Macheath said...

The president of the AA has spoken of motorists reportedly putting in less than £2.50 worth of fuel, presumably after a long wait, which surely takes irrationality to unprecedented levels.

Perhaps I am too cynical, but it reminds me of the 1980s practice of jamming government switchboards by assigning activists to ring repeatedly from every available payphone (the trick was to put the phone down when the pips went so it didn’t cost anything). It would be relatively easy, these days, to rally the troops via social media and, judging by my local paper’s breathless coverage of the queues, the amount of political capital to be gained by the sacrifice of a few hours might well seem worth it for some.

mombers said...

Never understood why people don't fill up completely. Unless you're really skint and can't afford it, you're wasting time and fuel doing it twice. Americans took to doing it in the early 2000s, assuming that dirt cheap gasoline surely would be even cheaper again in a few days

mombers said...

Re queues, what really irks me is when a supermarket has one queue per till. You can easily get stuck behind someone doing something benign or silly, whereas a single queue for two or more tills improves this greatly

Lola said...

Mombers - queuing at tills. Agreed. I mostly buy Shell V Power (diesel and petrol) and I have the Shell app on my 'phone so I can fill up without going in the shop. Very handy. I'll probably install the BP and Esso apps as well.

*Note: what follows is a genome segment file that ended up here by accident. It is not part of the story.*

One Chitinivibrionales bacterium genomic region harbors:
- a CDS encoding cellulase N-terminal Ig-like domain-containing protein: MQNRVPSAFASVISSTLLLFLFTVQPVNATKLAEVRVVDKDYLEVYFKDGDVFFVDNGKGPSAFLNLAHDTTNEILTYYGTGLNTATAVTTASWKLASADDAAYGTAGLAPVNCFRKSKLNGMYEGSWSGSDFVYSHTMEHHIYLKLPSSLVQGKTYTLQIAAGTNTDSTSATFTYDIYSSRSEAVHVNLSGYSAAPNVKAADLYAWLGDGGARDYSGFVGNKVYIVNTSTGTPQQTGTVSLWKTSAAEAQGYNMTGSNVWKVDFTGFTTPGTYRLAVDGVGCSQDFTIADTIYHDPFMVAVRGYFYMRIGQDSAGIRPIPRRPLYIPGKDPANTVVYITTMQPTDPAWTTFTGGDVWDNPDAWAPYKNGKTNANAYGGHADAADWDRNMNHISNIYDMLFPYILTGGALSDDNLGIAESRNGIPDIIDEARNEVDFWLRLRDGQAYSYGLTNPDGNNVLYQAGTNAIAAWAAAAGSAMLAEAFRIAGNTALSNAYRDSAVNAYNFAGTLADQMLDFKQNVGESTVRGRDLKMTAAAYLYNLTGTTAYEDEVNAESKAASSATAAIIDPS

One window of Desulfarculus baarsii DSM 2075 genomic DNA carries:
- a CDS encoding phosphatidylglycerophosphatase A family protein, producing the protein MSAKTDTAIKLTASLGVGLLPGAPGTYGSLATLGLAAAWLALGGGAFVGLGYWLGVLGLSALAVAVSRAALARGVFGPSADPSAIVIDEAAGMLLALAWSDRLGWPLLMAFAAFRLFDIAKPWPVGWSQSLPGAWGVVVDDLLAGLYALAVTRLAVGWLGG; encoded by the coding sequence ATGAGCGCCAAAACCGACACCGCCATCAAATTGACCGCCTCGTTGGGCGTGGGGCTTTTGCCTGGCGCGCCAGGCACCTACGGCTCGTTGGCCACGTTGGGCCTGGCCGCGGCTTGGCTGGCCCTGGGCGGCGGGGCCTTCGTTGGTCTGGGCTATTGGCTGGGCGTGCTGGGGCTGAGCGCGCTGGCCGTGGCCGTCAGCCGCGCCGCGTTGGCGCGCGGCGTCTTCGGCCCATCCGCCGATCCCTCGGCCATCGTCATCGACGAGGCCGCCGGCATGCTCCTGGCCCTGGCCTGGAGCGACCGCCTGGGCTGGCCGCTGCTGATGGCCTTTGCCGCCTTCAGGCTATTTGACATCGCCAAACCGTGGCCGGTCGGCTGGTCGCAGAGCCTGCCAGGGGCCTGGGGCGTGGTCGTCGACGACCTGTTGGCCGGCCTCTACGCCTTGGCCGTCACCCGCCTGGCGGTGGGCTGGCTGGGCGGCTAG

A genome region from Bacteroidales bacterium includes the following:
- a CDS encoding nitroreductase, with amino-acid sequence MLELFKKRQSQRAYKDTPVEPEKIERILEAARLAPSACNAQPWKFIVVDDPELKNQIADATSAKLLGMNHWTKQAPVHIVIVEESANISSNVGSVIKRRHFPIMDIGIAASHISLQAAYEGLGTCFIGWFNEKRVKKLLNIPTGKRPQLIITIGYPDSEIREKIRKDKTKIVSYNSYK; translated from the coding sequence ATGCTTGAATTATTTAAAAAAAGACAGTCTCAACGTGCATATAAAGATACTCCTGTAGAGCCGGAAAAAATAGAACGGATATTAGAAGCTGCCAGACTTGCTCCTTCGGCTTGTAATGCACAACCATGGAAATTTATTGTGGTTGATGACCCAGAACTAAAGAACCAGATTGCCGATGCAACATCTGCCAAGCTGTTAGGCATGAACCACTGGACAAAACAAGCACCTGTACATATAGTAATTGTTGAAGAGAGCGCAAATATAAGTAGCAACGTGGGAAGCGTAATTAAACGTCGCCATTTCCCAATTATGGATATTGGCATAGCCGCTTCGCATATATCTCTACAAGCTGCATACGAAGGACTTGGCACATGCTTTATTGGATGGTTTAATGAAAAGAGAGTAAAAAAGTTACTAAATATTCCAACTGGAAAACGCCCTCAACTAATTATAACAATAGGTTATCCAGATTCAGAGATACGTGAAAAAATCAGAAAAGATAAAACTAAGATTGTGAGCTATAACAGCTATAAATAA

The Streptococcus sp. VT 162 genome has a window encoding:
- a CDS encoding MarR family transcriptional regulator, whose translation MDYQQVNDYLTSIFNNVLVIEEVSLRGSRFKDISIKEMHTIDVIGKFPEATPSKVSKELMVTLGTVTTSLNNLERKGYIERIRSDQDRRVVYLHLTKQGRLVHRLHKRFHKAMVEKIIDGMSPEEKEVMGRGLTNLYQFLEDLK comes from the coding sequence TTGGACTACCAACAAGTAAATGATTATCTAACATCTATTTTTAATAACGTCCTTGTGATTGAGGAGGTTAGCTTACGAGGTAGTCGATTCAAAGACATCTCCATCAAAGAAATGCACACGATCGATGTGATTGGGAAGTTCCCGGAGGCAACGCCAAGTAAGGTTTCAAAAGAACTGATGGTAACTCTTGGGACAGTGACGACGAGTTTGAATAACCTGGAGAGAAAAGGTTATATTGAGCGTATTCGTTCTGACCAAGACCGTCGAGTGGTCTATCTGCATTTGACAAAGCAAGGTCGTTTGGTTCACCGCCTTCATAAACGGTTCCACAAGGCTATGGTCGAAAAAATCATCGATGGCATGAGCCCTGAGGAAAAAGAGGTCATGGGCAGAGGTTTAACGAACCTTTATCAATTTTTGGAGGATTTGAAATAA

ontheotherhand said...

Macheath, it is not the queues that are the problem, it is the surge in demand for petrol leading to empty stations. If everyone got £2.50 or even £25 worth rather than a rush for full tanks, it might take a few minutes longer to queue, but petrol would be available 24hrs.

Mark Wadsworth said...

L, I'm surprised it's that low, but would appear to be correct.

McH, yup, that's irrationality at a new level.

M, surprisingly, real life studies shows that having one queue for several tills - while seeming 'fairer' - actually slows things down, that's why most places don't do it.

OTOH, it is the queues that are the problem. If a petrol station can deal with 100 customers per hour at normal times, then if 110 or 150 people turn up, you quickly get long queues. I like TR's idea about MINIMUM spend.

Macheath said...

OTOH, surely the it is the images of queues that are directly responsible for the surge in demand - reason enough for activists with cars to form a line outside a petrol station for the express purpose of generating such an image to be disseminated via social and broadcast media. Human nature, sadly, will do the rest.

MW, It’s complicated, but perhaps the optimal solution is rationing by maximum spend in the early stages, enabling more people to keep using their cars in the short term, switching to a minimum spend to prevent unnecessary top-ups once the initial crisis is past and deliveries are available. The point of the changeover would require some serious number-crunching/algebra - more your field than mine - but there should be a way to calculate it.

Mark Wadsworth said...

McH: "The point of the changeover would require some serious number-crunching/algebra - more your field than mine - but there should be a way to calculate it"

Queuing Theory is way beyond me - you have to do statistics and probability and take unpredictable human behaviour into account, so with extreme cases like this, you can only work it our afterwards.

I guess that garages will work out the optimum for themselves by trial and error, they will then copy strategies that seem to work until they all end up doing the same thing. It's the free markets in action and it will all sort itself out.